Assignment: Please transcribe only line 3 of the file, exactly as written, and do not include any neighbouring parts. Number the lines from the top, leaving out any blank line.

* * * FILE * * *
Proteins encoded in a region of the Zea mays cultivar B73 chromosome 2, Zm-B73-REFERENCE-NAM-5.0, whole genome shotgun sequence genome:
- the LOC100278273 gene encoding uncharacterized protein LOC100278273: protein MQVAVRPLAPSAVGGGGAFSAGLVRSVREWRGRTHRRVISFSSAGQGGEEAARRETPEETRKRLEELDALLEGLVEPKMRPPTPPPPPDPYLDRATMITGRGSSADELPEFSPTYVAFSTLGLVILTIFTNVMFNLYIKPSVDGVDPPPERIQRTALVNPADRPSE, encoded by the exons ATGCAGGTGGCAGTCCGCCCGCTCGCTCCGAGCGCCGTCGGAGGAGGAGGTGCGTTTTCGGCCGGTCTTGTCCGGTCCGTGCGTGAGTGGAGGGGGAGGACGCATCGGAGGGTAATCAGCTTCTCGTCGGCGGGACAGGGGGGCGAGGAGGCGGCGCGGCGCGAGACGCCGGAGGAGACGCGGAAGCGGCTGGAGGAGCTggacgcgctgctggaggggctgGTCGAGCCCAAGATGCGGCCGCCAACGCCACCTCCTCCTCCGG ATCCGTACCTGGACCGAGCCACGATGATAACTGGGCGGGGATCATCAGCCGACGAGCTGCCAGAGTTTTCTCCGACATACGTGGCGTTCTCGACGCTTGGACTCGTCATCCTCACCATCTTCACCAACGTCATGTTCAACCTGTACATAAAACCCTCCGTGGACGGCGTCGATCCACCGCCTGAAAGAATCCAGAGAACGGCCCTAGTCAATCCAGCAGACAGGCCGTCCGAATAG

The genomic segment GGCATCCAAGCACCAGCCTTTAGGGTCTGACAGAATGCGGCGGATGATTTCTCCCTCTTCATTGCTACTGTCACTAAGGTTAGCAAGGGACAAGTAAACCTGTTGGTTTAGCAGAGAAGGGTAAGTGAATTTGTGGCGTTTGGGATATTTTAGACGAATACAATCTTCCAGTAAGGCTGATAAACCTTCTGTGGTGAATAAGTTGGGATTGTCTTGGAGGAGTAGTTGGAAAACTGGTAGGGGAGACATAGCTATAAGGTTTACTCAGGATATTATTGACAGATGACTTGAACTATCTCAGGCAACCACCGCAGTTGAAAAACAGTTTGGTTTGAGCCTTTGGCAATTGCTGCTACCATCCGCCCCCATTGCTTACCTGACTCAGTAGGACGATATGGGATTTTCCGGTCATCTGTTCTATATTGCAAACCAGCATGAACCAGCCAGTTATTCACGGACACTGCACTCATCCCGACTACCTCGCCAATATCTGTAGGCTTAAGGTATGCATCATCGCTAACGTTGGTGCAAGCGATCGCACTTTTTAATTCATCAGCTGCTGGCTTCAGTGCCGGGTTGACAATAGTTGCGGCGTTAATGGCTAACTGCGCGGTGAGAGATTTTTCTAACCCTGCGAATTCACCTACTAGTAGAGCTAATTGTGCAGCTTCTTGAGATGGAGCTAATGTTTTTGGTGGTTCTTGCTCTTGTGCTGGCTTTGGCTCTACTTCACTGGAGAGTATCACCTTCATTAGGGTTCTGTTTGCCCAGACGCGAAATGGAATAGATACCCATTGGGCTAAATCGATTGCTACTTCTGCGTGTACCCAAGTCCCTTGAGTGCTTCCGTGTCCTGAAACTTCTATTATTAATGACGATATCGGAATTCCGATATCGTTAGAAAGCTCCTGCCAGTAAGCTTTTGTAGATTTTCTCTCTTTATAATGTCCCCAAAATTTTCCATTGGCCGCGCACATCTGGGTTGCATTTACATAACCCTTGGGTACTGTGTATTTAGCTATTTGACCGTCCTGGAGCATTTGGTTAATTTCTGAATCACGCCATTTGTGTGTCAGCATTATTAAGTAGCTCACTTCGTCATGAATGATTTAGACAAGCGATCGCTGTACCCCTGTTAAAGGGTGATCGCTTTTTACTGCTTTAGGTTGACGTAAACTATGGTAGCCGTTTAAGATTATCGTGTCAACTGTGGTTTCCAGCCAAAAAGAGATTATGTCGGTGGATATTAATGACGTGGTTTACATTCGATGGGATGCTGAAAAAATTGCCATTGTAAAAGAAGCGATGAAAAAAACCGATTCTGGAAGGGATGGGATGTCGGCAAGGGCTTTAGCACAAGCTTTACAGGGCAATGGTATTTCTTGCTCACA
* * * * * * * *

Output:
The genomic segment GGCATCCAAGCACCAGCCTTTAGGGTCTGACAGAATGCGGCGGATGATTTCTCCCTCTTCATTGCTACTGTCACTAAGGTTAGCAAGGGACAAGTAAACCTGTTGGTTTAGCAGAGAAGGGTAAGTGAATTTGTGGCGTTTGGGATATTTTAGACGAATACAATCTTCCAGTAAGGCTGATAAACCTTCTGTGGTGAATAAGTTGGGATTGTCTTGGAGGAGTAGTTGGAAAACTGGTAGGGGAGACATAGCTATAAGGTTTACTCAGGATATTATTGACAGATGACTTGAACTATCTCAGGCAACCACCGCAGTTGAAAAACAGTTTGGTTTGAGCCTTTGGCAATTGCTGCTACCATCCGCCCCCATTGCTTACCTGACTCAGTAGGACGATATGGGATTTTCCGGTCATCTGTTCTATATTGCAAACCAGCATGAACCAGCCAGTTATTCACGGACACTGCACTCATCCCGACTACCTCGCCAATATCTGTAGGCTTAAGGTATGCATCATCGCTAACGTTGGTGCAAGCGATCGCACTTTTTAATTCATCAGCTGCTGGCTTCAGTGCCGGGTTGACAATAGTTGCGGCGTTAATGGCTAACTGCGCGGTGAGAGATTTTTCTAACCCTGCGAATTCACCTACTAGTAGAGCTAATTGTGCAGCTTCTTGAGATGGAGCTAATGTTTTTGGTGGTTCTTGCTCTTGTGCTGGCTTTGGCTCTACTTCACTGGAGAGTATCACCTTCATTAGGGTTCTGTTTGCCCAGACGCGAAATGGAATAGATACCCATTGGGCTAAATCGATTGCTACTTCTGCGTGTACCCAAGTCCCTTGAGTGCTTCCGTGTCCTGAAACTTCTATTATTAATGACGATATCGGAATTCCGATATCGTTAGAAAGCTCCTGCCAGTAAGCTTTTGTAGATTTTCTCTCTTTATAATGTCCCCAAAATTTTCCATTGGCCGCGCACATCTGGGTTGCATTTACATAACCCTTGGGTACTGTGTATTTAGCTATTTGACCGTCCTGGAGCATTTGGTTAATTTCTGAATCACGCCATTTGTGTGTCAGCATTATTAAGTAGCTCACTTCGTCATGAATGATTTAGACAAGCGATCGCTGTACCCCTGTTAAAGGGTGATCGCTTTTTACTGCTTTAGGTTGACGTAAACTATGGTAGCCGTTTAAGATTATCGTGTCAACTGTGGTTTCCAGCCAAAAAGAGATTATGTCGGTGGATATTAATGACGTGGTTTACATTCGATGGGATGCTGAAAAAATTGCCATTGTAAAAGAAGCGATGAAAAAAACCGATTCTGGAAGGGATGGGATGTCGGCAAGGGCTTTAGCACAAGCTTTACAGGGCAATGGTATTTCTTGCTCACA